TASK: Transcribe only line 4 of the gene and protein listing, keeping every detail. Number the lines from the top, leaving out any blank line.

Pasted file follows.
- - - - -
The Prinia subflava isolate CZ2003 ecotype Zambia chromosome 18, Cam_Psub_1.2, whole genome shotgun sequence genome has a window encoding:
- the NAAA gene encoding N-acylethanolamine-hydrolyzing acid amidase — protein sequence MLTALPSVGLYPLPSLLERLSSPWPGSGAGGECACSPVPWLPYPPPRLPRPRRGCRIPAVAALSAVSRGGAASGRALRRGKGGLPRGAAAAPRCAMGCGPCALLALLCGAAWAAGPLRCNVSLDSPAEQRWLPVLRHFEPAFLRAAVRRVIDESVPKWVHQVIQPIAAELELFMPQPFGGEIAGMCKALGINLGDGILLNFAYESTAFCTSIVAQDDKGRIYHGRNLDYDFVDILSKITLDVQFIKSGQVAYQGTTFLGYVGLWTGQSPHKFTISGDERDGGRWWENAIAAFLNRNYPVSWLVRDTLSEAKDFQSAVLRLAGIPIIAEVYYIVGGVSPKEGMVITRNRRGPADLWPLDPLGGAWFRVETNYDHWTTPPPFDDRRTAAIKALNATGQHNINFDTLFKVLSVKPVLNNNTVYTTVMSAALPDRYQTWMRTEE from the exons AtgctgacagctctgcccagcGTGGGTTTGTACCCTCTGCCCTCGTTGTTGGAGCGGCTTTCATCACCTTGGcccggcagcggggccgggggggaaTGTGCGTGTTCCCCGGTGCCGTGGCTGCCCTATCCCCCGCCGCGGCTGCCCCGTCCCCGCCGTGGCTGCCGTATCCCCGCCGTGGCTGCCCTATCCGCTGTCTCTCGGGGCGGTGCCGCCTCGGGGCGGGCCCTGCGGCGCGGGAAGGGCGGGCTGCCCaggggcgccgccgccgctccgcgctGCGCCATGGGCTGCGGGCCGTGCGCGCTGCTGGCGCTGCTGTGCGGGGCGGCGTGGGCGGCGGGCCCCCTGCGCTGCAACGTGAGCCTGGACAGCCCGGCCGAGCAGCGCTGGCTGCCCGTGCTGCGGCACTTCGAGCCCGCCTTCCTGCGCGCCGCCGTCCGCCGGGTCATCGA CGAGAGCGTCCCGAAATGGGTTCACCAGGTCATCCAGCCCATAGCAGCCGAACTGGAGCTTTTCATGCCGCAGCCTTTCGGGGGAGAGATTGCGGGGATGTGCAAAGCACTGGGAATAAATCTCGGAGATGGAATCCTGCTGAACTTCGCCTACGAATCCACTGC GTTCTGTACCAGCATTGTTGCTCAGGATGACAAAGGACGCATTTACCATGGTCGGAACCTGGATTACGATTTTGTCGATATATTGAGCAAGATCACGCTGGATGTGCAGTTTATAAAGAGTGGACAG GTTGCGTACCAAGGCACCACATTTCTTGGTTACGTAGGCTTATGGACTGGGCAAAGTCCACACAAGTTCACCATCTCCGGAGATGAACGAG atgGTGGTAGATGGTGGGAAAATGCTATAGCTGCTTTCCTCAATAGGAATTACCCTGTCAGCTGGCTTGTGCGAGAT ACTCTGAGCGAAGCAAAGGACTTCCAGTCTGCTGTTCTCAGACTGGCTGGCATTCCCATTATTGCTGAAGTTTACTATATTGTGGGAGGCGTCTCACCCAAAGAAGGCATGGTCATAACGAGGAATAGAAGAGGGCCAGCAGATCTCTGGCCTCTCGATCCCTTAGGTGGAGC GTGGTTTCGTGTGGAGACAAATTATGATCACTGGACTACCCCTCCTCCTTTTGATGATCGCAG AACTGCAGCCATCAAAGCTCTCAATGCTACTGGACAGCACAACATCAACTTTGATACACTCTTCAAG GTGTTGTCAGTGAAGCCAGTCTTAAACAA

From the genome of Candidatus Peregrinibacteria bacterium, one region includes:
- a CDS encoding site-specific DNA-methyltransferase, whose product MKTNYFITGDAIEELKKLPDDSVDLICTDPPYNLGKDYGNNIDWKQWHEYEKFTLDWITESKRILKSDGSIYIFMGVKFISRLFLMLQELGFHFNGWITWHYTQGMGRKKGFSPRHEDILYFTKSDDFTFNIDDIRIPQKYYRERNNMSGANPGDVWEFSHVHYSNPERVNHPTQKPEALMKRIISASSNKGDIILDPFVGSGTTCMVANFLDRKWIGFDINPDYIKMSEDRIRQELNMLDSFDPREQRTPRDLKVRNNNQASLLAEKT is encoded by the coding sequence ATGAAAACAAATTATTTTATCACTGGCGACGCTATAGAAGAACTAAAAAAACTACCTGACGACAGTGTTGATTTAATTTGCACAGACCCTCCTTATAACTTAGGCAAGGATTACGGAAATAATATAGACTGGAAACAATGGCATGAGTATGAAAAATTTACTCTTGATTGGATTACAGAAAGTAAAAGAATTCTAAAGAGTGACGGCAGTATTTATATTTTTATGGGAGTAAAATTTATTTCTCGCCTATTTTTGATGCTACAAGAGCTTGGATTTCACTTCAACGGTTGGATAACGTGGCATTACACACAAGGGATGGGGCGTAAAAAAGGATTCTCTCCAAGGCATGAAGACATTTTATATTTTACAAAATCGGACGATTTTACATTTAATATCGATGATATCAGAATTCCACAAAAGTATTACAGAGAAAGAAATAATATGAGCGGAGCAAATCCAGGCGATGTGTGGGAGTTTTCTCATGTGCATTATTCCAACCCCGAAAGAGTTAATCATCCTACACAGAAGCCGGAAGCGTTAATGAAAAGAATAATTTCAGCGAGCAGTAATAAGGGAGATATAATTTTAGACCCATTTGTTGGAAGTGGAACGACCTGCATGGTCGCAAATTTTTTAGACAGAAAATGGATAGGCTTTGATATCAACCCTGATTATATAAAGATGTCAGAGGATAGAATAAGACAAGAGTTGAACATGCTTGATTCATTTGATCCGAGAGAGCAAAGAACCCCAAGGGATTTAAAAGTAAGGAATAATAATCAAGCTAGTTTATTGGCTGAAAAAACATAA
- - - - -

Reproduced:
- a CDS encoding site-specific DNA-methyltransferase, whose product MKTNYFITGDAIEELKKLPDDSVDLICTDPPYNLGKDYGNNIDWKQWHEYEKFTLDWITESKRILKSDGSIYIFMGVKFISRLFLMLQELGFHFNGWITWHYTQGMGRKKGFSPRHEDILYFTKSDDFTFNIDDIRIPQKYYRERNNMSGANPGDVWEFSHVHYSNPERVNHPTQKPEALMKRIISASSNKGDIILDPFVGSGTTCMVANFLDRKWIGFDINPDYIKMSEDRIRQELNMLDSFDPREQRTPRDLKVRNNNQASLLAEKT is encoded by the coding sequence ATGAAAACAAATTATTTTATCACTGGCGACGCTATAGAAGAACTAAAAAAACTACCTGACGACAGTGTTGATTTAATTTGCACAGACCCTCCTTATAACTTAGGCAAGGATTACGGAAATAATATAGACTGGAAACAATGGCATGAGTATGAAAAATTTACTCTTGATTGGATTACAGAAAGTAAAAGAATTCTAAAGAGTGACGGCAGTATTTATATTTTTATGGGAGTAAAATTTATTTCTCGCCTATTTTTGATGCTACAAGAGCTTGGATTTCACTTCAACGGTTGGATAACGTGGCATTACACACAAGGGATGGGGCGTAAAAAAGGATTCTCTCCAAGGCATGAAGACATTTTATATTTTACAAAATCGGACGATTTTACATTTAATATCGATGATATCAGAATTCCACAAAAGTATTACAGAGAAAGAAATAATATGAGCGGAGCAAATCCAGGCGATGTGTGGGAGTTTTCTCATGTGCATTATTCCAACCCCGAAAGAGTTAATCATCCTACACAGAAGCCGGAAGCGTTAATGAAAAGAATAATTTCAGCGAGCAGTAATAAGGGAGATATAATTTTAGACCCATTTGTTGGAAGTGGAACGACCTGCATGGTCGCAAATTTTTTAGACAGAAAATGGATAGGCTTTGATATCAACCCTGATTATATAAAGATGTCAGAGGATAGAATAAGACAAGAGTTGAACATGCTTGATTCATTTGATCCGAGAGAGCAAAGAACCCCAAGGGATTTAAAAGTAAGGAATAATAATCAAGCTAGTTTATTGGCTGAAAAAACATAA